Soap Operas in the News

We find ourselves in the middle of a well-known curse, for it is true that we live in interesting times. Common sense has fled, as has basic numeracy, and our media fails us yet again, for the story isn’t about what is going on, but about the cut and thrust of competing sound-bites.

Truly, this is an era — internationally, federally, provincially and municipally — where soap opera has taken over all programming.

Delays of Our Lives

Does one hand know what the other hand is doing? Can anyone count? The current contre-temps in Ottawa is Conservative claims that the Senate (dominated by the Liberals) is hold up their spending bills, while, at the same time, Liberals claim the Conservatives could move faster. Go figure.

Do any media hosts point out that the bills in question arrived in the Senate only last Thursday and that they are already in committee? No, they do not. Instead, the story becomes the current line of “they’re not pulling EI changes out”. Good heavens, an ever-shifting target — on both sides of the aisle — is all that is deemed newsworthy now. It is the game of “he said, she said” and no logic applied.

As The Stomach Churns

Then there’s the meme of the “ever worsening economic conditions”. Does anyone ask why any of us should expect that anything done to intervene could have made a difference when it is historically established that monetary policy changes take nine months minimum, and as much as eighteen, to work their way into the economy and make a difference? Fiscal policy changes are typically a year or more into the future as well, yet the charge is “not good enough, do more” mere days after action is taken.

We are staring at an abyss, mostly brought about by our own bad policy decisions. So far, in listening to the English-language news, only the Australians (ABC Radio National) seem willing to actually add up the days, challenge the wisdom of doing more until the last actions have had a chance to work, etc. But in most of the rest of the world, no one is asking the question: they simply echo the Opposition’s standard mantra of “not good enough” (wherever they are). It is certainly no different here.

Meanwhile, of course, we are not solving the underlying issues. It is now clear that systematic embezzlement and pyramiding of risk was undertaken, yet we seem determined as international policy to leave it all in place. No wonder there is no confidence. Do you hear anything of this in the stories? No.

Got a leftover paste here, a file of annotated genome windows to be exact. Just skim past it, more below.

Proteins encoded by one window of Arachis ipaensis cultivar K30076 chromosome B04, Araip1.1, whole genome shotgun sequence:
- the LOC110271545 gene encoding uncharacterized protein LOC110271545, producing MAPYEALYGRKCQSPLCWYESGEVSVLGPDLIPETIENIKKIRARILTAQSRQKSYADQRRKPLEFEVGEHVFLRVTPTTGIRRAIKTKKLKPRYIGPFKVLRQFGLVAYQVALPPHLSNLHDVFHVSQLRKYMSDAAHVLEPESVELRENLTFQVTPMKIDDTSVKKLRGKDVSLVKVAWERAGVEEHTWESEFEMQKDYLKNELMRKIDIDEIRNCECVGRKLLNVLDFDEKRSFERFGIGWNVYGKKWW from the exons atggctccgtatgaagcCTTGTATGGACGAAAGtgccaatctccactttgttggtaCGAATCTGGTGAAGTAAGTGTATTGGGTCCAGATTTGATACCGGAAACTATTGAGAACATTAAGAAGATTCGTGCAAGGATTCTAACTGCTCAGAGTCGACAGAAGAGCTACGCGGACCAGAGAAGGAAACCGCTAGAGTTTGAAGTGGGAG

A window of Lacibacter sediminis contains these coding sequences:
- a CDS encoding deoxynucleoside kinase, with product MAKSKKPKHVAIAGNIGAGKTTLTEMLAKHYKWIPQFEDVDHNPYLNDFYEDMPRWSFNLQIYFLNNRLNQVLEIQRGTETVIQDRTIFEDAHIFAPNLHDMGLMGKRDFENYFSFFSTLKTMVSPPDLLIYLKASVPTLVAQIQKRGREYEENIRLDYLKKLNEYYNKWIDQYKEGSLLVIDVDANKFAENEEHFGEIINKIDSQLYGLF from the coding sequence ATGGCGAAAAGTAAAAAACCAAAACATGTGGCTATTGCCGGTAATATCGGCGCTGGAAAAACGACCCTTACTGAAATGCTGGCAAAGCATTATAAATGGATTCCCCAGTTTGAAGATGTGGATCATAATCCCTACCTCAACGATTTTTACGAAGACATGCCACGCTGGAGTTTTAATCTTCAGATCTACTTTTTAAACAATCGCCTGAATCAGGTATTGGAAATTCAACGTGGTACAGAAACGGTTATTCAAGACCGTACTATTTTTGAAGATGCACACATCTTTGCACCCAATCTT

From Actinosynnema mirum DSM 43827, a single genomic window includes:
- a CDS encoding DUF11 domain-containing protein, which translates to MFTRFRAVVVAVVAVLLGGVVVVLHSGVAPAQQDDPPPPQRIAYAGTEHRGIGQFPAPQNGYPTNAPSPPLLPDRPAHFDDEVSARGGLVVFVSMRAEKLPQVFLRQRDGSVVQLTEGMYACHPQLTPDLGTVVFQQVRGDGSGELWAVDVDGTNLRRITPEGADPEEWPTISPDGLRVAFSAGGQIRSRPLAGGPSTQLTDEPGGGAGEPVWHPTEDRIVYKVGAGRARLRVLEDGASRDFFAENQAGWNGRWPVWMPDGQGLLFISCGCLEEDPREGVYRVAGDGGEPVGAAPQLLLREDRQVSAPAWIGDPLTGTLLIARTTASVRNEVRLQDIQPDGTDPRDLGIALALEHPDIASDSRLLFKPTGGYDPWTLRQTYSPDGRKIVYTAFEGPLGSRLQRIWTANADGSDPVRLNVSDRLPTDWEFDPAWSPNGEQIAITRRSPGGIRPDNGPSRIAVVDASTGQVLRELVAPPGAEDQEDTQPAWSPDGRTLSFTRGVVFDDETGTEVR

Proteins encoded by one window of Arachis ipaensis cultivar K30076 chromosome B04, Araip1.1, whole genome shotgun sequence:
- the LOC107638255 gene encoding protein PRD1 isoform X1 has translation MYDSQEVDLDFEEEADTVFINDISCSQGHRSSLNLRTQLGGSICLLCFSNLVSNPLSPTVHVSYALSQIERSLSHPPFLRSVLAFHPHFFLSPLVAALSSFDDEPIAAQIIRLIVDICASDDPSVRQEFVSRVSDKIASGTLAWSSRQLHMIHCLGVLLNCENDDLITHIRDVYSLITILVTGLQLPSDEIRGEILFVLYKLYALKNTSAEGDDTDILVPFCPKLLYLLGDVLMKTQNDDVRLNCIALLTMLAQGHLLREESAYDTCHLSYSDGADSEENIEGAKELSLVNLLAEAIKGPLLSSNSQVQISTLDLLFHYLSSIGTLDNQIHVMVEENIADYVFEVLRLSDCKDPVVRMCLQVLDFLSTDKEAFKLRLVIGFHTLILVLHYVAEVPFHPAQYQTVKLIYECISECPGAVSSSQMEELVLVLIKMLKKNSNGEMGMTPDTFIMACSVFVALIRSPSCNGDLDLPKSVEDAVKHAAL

General Horses**t

Meanwhile, of course, we all stumble down the same paths while blaming other governments. “It’s not our fault, it’s theirs” has become as much of a meme as “they’re not doing enough” has across the aisles of our legislatures.

Let’s be clear: just because everyone else wants to, lemming-like, be an idiot, why does this require you to be one?

Countries (the UK, Germany) are already having trouble selling their government debt. In the case of Germany, this is the strongest part of the EU: we are not dealing with minor nations here. US debt demand is crowding out everyone else — including corporate needs, as businesses closing around the world because they can’t sell their debt at any price shows — and yet everywhere, from profligate provinces to spendthrift nations, there is an assumption that this paper can just “be placed” — and at rock bottom interest rates, too.

Again, where is the media, adding up the deficit numbers and asking where the placement money will come from? That might actually require the ability to add 2 + 2 and get 4, so forget that. Far easier to put on competing talking heads yelling at each other, isn’t it?


Here is where this sorry story will end: governments will fail. Provinces and states will have no choice but to wholesale chop their core programs for lack of funds. Nations will have no choice but to let inflation loose — and it will rise as interest piles up on the debt they’ve added. Trade deficits will lead to protectionism and further reductions in economic activity, as will the disappearance of more and more companies and with them their activity.

Where will what’s left of the media (for it is not immune to this) be? Carrying the screaming and reporting on the riots — but never, never pointing out how we’re headed toward this due to our choices today.

After all, the talking heads won’t point that out, and the idea of putting a story in context died a long, long time ago.

Constipated Street

The refusal of the media to do its job had its roots in the ease with which they could put talking heads on the air. Real investigation, and working out how to make it approachable for readers, listeners and viewers, costs more money than opening the phone lines or letting people shout at one another does. If today the media is looking at its irrelevance and shrinking audiences, it has only itself to blame — well, that and the theory (advanced by the media) that concentration of ownership was a good thing, especially using debt to make the concentration work.